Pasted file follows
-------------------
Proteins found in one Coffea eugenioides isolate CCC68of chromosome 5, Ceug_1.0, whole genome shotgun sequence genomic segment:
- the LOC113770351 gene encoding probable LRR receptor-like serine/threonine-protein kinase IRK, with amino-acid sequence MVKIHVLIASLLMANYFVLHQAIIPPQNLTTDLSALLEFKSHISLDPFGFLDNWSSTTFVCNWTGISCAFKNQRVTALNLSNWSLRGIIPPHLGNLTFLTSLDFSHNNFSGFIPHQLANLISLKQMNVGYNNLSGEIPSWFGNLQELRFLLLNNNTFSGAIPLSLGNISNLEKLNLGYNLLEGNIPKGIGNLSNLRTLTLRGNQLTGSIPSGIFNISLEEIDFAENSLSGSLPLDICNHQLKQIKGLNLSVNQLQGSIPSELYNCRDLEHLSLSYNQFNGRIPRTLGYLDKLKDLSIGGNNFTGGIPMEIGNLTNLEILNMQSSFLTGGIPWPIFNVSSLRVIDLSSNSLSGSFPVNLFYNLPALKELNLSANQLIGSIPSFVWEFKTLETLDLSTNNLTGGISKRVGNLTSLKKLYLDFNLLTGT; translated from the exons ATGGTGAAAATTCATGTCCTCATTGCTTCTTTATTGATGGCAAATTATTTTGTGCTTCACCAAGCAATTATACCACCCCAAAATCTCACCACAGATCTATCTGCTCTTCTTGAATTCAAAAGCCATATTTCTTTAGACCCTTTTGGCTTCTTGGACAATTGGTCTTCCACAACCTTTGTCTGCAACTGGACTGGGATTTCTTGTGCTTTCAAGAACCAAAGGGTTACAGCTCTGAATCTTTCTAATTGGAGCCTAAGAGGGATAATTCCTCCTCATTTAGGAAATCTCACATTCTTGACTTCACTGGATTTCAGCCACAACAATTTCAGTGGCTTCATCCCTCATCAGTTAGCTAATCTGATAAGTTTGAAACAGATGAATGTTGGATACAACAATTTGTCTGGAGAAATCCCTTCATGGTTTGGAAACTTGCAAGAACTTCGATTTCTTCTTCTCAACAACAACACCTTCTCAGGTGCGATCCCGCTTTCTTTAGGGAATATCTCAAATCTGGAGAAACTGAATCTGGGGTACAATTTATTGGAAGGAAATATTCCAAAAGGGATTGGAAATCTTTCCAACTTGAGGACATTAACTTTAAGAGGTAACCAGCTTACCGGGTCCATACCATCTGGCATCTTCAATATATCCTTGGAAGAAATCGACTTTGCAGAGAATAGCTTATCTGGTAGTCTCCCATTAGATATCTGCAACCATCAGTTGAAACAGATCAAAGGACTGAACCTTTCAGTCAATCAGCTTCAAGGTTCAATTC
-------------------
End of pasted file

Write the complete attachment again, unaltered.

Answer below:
Proteins found in one Coffea eugenioides isolate CCC68of chromosome 5, Ceug_1.0, whole genome shotgun sequence genomic segment:
- the LOC113770351 gene encoding probable LRR receptor-like serine/threonine-protein kinase IRK, with amino-acid sequence MVKIHVLIASLLMANYFVLHQAIIPPQNLTTDLSALLEFKSHISLDPFGFLDNWSSTTFVCNWTGISCAFKNQRVTALNLSNWSLRGIIPPHLGNLTFLTSLDFSHNNFSGFIPHQLANLISLKQMNVGYNNLSGEIPSWFGNLQELRFLLLNNNTFSGAIPLSLGNISNLEKLNLGYNLLEGNIPKGIGNLSNLRTLTLRGNQLTGSIPSGIFNISLEEIDFAENSLSGSLPLDICNHQLKQIKGLNLSVNQLQGSIPSELYNCRDLEHLSLSYNQFNGRIPRTLGYLDKLKDLSIGGNNFTGGIPMEIGNLTNLEILNMQSSFLTGGIPWPIFNVSSLRVIDLSSNSLSGSFPVNLFYNLPALKELNLSANQLIGSIPSFVWEFKTLETLDLSTNNLTGGISKRVGNLTSLKKLYLDFNLLTGT; translated from the exons ATGGTGAAAATTCATGTCCTCATTGCTTCTTTATTGATGGCAAATTATTTTGTGCTTCACCAAGCAATTATACCACCCCAAAATCTCACCACAGATCTATCTGCTCTTCTTGAATTCAAAAGCCATATTTCTTTAGACCCTTTTGGCTTCTTGGACAATTGGTCTTCCACAACCTTTGTCTGCAACTGGACTGGGATTTCTTGTGCTTTCAAGAACCAAAGGGTTACAGCTCTGAATCTTTCTAATTGGAGCCTAAGAGGGATAATTCCTCCTCATTTAGGAAATCTCACATTCTTGACTTCACTGGATTTCAGCCACAACAATTTCAGTGGCTTCATCCCTCATCAGTTAGCTAATCTGATAAGTTTGAAACAGATGAATGTTGGATACAACAATTTGTCTGGAGAAATCCCTTCATGGTTTGGAAACTTGCAAGAACTTCGATTTCTTCTTCTCAACAACAACACCTTCTCAGGTGCGATCCCGCTTTCTTTAGGGAATATCTCAAATCTGGAGAAACTGAATCTGGGGTACAATTTATTGGAAGGAAATATTCCAAAAGGGATTGGAAATCTTTCCAACTTGAGGACATTAACTTTAAGAGGTAACCAGCTTACCGGGTCCATACCATCTGGCATCTTCAATATATCCTTGGAAGAAATCGACTTTGCAGAGAATAGCTTATCTGGTAGTCTCCCATTAGATATCTGCAACCATCAGTTGAAACAGATCAAAGGACTGAACCTTTCAGTCAATCAGCTTCAAGGTTCAATTC